CoPIRG Foundation Calls for Scrutiny of 2015 Health Insurance Rate Proposals

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Six Companies Increase Average Rates, Three Companies Propose Decrease

CoPIRG Foundation

A number of health insurance companies are proposing rate increases for their health insurance plans offered in Colorado for 2015, according to an initial analysis of health insurance plan data provided by the Colorado Division of Insurance (DOI) yesterday. All rates have to be approved by the DOI before they will be finalized in early September.

“Before any rate increase is approved, these companies ought to prove they are doing everything they can to lower costs – and not by cutting care and raising deductibles, but by cutting waste and helping Coloradans stay healthier,” said Danny Katz, CoPIRG Foundation Director. “The Division of Insurance needs to put these plans under a microscope.”

An Initial analysis of the data found some insurance companies proposed increases while other proposed decreases in their 2015 plans. The company with the largest average rate increase appears to be Denver Health at 17.5% followed by Kaiser Permanente at 7% and Colorado Choice at 6.6%. The company with the largest average decrease appears to be New Health Ventures down 22% followed by Colorado HealthOP down 9.6% and HMO Colorado down 5.1%.  

“Colorado has been successful in enrolling tens of thousands of Coloradans through our new insurance marketplace, and it’s important to ensure insurers that are increasing their rates are not taking advantage of consumers,” said Adam Fox, Colorado Consumer Health Initiative’s Director of Strategic Engagement.“In 2012 alone, Colorado insurers had to return nearly 27 million dollars to Coloradans because they did not spend at least 80% of premiums on actual health care.”
The CoPIRG Foundation and Colorado Consumer Health Initiative urge the Colorado Division of Insurance to scrutinize the new rate proposals and not approve any increases that cannot be justified. Colorado gave the Division of Insurance the power to disapprove rates if they are inadequate, excessive, or unfairly discriminatory. Colorado’s Division of Insurance used this authority to save consumers $25 million in 2011.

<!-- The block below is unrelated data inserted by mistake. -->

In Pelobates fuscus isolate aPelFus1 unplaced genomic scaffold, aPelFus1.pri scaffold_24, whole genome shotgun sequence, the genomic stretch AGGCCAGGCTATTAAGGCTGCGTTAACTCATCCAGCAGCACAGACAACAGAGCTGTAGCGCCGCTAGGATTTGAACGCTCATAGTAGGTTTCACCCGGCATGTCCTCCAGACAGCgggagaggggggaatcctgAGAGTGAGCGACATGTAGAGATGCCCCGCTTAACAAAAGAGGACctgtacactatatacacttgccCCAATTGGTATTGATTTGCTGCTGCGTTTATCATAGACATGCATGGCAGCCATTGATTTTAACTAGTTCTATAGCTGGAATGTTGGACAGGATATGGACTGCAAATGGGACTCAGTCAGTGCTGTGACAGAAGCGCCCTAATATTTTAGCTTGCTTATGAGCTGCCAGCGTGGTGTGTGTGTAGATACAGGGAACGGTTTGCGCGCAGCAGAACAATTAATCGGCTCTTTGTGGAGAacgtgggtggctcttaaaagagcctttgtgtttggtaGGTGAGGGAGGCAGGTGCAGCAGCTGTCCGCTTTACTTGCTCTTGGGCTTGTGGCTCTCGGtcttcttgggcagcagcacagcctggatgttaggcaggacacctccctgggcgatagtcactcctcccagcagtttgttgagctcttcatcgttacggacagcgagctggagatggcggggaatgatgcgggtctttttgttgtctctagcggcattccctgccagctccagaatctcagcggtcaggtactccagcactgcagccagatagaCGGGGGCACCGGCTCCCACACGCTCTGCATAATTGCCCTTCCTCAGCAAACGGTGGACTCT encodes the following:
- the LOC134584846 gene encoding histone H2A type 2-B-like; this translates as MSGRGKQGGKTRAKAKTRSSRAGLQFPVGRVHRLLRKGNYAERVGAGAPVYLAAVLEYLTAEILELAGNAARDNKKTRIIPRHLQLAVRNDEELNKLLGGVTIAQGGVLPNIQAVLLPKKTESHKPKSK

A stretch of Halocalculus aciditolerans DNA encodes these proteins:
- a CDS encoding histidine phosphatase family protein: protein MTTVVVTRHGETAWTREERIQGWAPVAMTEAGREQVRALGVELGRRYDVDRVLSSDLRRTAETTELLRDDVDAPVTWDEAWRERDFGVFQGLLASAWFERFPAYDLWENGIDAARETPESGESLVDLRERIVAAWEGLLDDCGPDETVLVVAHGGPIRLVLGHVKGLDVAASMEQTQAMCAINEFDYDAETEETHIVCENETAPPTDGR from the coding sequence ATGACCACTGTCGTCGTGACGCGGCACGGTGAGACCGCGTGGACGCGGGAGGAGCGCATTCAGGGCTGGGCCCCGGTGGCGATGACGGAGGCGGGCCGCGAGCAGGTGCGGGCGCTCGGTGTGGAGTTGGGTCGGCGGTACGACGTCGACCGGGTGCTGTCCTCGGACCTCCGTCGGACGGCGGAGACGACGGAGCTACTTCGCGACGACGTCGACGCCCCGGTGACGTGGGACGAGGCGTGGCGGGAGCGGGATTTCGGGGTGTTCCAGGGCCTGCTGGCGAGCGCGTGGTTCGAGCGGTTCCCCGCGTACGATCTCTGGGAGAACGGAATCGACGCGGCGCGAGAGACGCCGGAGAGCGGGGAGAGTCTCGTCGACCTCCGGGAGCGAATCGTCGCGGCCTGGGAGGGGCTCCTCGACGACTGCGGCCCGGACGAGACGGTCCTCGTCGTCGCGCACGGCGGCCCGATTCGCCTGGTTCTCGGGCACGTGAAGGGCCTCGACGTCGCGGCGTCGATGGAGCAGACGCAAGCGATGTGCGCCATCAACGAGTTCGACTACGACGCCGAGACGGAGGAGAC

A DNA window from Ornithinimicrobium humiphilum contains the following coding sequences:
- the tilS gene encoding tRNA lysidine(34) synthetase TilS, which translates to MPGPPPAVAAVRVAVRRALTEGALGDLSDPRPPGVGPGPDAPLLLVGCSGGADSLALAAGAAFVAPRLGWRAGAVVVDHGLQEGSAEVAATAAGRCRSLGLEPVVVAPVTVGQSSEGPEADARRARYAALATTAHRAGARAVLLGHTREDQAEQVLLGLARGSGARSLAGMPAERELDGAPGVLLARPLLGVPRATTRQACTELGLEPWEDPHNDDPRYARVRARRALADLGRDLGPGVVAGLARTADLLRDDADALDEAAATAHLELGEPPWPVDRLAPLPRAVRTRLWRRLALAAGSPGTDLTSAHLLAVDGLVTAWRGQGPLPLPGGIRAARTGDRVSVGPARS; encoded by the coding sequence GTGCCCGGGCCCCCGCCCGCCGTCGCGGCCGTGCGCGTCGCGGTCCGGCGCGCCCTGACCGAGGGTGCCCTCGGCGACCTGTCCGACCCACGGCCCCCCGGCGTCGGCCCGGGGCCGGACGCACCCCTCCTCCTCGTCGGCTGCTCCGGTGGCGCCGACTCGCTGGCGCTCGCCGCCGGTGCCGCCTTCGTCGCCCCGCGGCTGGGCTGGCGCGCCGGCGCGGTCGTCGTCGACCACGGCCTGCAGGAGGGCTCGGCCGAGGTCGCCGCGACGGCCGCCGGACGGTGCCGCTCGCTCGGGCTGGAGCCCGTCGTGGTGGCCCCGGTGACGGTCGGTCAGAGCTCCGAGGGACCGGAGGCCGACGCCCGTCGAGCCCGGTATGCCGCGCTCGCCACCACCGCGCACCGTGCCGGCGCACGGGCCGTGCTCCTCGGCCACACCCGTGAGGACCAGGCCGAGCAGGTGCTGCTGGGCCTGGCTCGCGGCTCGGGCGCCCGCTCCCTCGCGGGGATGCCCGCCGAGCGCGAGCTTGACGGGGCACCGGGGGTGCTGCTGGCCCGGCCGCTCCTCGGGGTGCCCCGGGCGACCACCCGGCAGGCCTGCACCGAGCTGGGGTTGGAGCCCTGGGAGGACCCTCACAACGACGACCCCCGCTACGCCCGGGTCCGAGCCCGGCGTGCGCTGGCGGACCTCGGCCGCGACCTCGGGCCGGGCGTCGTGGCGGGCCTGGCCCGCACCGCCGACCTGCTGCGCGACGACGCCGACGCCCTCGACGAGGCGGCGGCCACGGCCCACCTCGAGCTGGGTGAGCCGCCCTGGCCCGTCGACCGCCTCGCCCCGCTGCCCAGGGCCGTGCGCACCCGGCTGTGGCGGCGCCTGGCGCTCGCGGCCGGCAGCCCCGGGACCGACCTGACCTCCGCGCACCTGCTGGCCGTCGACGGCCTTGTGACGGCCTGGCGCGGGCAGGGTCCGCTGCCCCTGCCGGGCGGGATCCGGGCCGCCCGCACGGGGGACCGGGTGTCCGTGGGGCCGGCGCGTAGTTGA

“It’s good to see some companies are proposing to reduce rates for their Colorado customers. Health insurance companies can lower costs by cutting administrative waste, driving a hard bargain with hospitals on prices, paying doctors to keep people healthy rather than to order expensive treatments, and passing on those savings to customers,” said Katz. “Unfortunately, too often, they just keep raising rates and out-of-pocket costs for consumers.”

If approved, the new rates and plan changes would go into effect in January 2015.Consumers have the right to comment on any rate increases with the Division of Insurance. Consumers can comment through the CoPIRG Foundation website or can send comments mailed to:

Colorado Department of Regulatory Agencies
Division of Insurance
Rates & Forms Section
1560 Broadway, Suite 850
Denver, CO 80202

Many low and middle-income Coloradans who purchase insurance through the Connect for Health Colorado marketplace will be eligible for advanced premium tax credits based on income. For example, in 2014, 59% of the enrollees in Connect for Health Colorado qualified for advanced premium tax credits to reduce their monthly costs and the average tax credit was $248 per month.

“Coloradans need the Division of Insurance to stand up for consumers and make every insurance company prove their rates are justified,” said Katz.